How To Knit

Learning to knit is easy and fun to do! The key is to practice each stitch over and over until it seems easy, then proceed to the next stitch. The best thing about learning to knit is that there are only two stitches - everything else is just a variation.

  1. Choose your materials. You will need only three items to start knitting - yarn, knitting needles and a yarn needle. A three-ounce skein of worsted weight yarn is plenty for learning to knit. Try to avoid dark colors when you're starting out, because it's harder to see your mistakes. When you are more adept at knitting, you can branch out into other types of yarn.

    The selection of yarns has dramatically expanded in the last few years! You can now choose from yarns in nearly any color or combination of colors imaginable. You can also choose from specialty yarns, such as eyelash yarn, which will give your project a fuzzy look perfect for mittens and scarves; chunky-weight yarn, ideal for sweaters; chenille yarn, which makes a very warm, snuggly afghan; and novelty yarns, which are perfect for children's wear.

    Knitting needles are sold in pairs, in either aluminum, steel or wood. Most people prefer to use aluminum because they are durable and reasonably priced. There are short knitting needles, which are ten inches long, and long knitting needles, which are fourteen inches long. There are also circular knitting needles, which are two needles connected by a plastic cable. These are used for knitting round projects without seams or larger projects, such as afghans. The last way to classify knitting needles is by diameter, ranging from size 0 (very small) to size 13 (very large). The size of your knitting needles determines the size of your stitches. To start learning knitting, you'll want a size 7 or 8 in the ten-inch length.

    The last item you'll need is a yarn needle. This is simply a big plastic or metal needle with a large eye. You'll use it to sew the end of your knitting back into the body of the piece when you're finished.

  2. Cast on. The first step in knitting is casting on your stitches. This creates the row of stitches into which all other stitches will be worked. To cast on stitches, you'll first need to make a slip knot. Put your skein of yarn in your left hand and pull out a six-inch tail with your right hand. Make a loop by wrapping the tail back to the left, then dropping it behind to the right. This will give you a loop that looks somewhat like a pretzel.

    Insert one knitting needle into the loop on the right side of the pretzel. If you've done it correctly, you'll be able to pull the yarn firmly, making a loop on the needle. Be certain that the loop is on the shaft, or the long part of the needle, not the point. Otherwise, your stitches will be too tight to work into.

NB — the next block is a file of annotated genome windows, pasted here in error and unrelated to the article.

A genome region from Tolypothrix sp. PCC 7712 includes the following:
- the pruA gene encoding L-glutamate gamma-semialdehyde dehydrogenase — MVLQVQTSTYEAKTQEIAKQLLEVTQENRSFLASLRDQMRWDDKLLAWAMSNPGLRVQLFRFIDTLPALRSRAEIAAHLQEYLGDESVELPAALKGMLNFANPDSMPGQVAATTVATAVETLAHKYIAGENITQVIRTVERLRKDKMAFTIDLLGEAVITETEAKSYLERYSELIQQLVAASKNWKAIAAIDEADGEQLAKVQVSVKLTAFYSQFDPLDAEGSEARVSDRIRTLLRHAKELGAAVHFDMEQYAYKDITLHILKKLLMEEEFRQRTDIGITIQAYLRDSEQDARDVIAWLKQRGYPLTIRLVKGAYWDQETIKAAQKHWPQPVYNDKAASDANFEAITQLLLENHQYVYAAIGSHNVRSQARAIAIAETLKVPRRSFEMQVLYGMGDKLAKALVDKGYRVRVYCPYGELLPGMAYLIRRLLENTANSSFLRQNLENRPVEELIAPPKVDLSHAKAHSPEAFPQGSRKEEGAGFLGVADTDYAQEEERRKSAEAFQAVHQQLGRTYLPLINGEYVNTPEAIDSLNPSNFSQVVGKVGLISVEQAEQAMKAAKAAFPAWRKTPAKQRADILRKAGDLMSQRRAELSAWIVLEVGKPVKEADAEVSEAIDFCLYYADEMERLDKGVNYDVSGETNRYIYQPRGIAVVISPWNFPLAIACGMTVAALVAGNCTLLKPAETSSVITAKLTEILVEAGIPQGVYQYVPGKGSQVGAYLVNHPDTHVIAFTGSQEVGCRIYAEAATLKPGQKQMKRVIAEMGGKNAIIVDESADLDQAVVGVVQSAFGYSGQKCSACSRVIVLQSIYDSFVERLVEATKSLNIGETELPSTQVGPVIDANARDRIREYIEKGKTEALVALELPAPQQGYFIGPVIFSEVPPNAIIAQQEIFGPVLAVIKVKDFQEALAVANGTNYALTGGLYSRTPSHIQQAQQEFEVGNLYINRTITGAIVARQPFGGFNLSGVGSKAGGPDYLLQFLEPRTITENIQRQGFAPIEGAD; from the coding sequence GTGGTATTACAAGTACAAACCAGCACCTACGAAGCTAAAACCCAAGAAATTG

Now, place this needle in your left hand, holding it in the palm of your hand, with your thumb on the underside, and your index finger on top. Your right hand will also need to control the yarn tension. Wrap the yarn under the palm of your hand, then up and over your index finger. Insert the right needle through the loop and under the needle in your left hand. Use your left hand to hold both needles near the points, and use your right hand to pick up yarn and wrap it under, then over the right needle. Return the right needle to your right hand and pull the yarn through with this needle, then insert your left needle into this new stitch and slide the right needle out. This sounds like a very complex way to describe a very easy stitch, but after you've done it a couple of times, it will start to make sense.

    Continue casting on until your needle is full or until you feel comfortable with this step. You can start over if you like by removing all stitches from the left needle and tugging on the end of the yarn. They should all unravel easily. If they don't, you may be pulling the yarn too tightly, which creates too much tension in your work. For a visual demonstration of casting on, see the Needlepointers website.

  3. Knit stitch. Good news - now that you've mastered casting on, you already know the knit stitch! Cast on thirty or forty stitches, then place this needle in your left hand. Insert the right needle in the first stitch, from front to back. Wrap the yarn under, then over the right needle. When you are reading a knitting pattern, this step is known as yarn over, sometimes abbreviated as yo. Pull the yarn through with the right needle. Next - and this is different than casting on - slide the first loop that is on the needle off. You should now have one less stitch in your casting-on row, and one new stitch on your right needle. Repeat this step for several rows. Remember to switch the needles from one hand to the other at the end of each row. Continue until you feel comfortable with the knit stitch.
  4. Purl stitch. The purl stitch is similar to the knit stitch. However, instead of sliding your right needle.
    under the left needle from front to back, you'll need to slide it from right to left, in front of the left needle. Do this for the first stitch on the left needle. Wrap the yarn up and over the needle in front of your work (yarn over). Using your right needle, pull the yarn through the loop. Slide the loop off of the left needle. You should now have one less stitch on your left needle and one new stitch on your right needle. Repeat these steps across the length of the row. Continue until this step seems easy.

You can knit! By alternating knit rows and purl rows, you can make the simplest kind of scarf. Just make a casting-on row that is the width you would like for your finished scarf. Then alternately knit and purl rows until the scarf is the desired length. Anything else that you will knit is simply a variation of these stitches, such as decreasing, increasing and color changes. Happy knitting!


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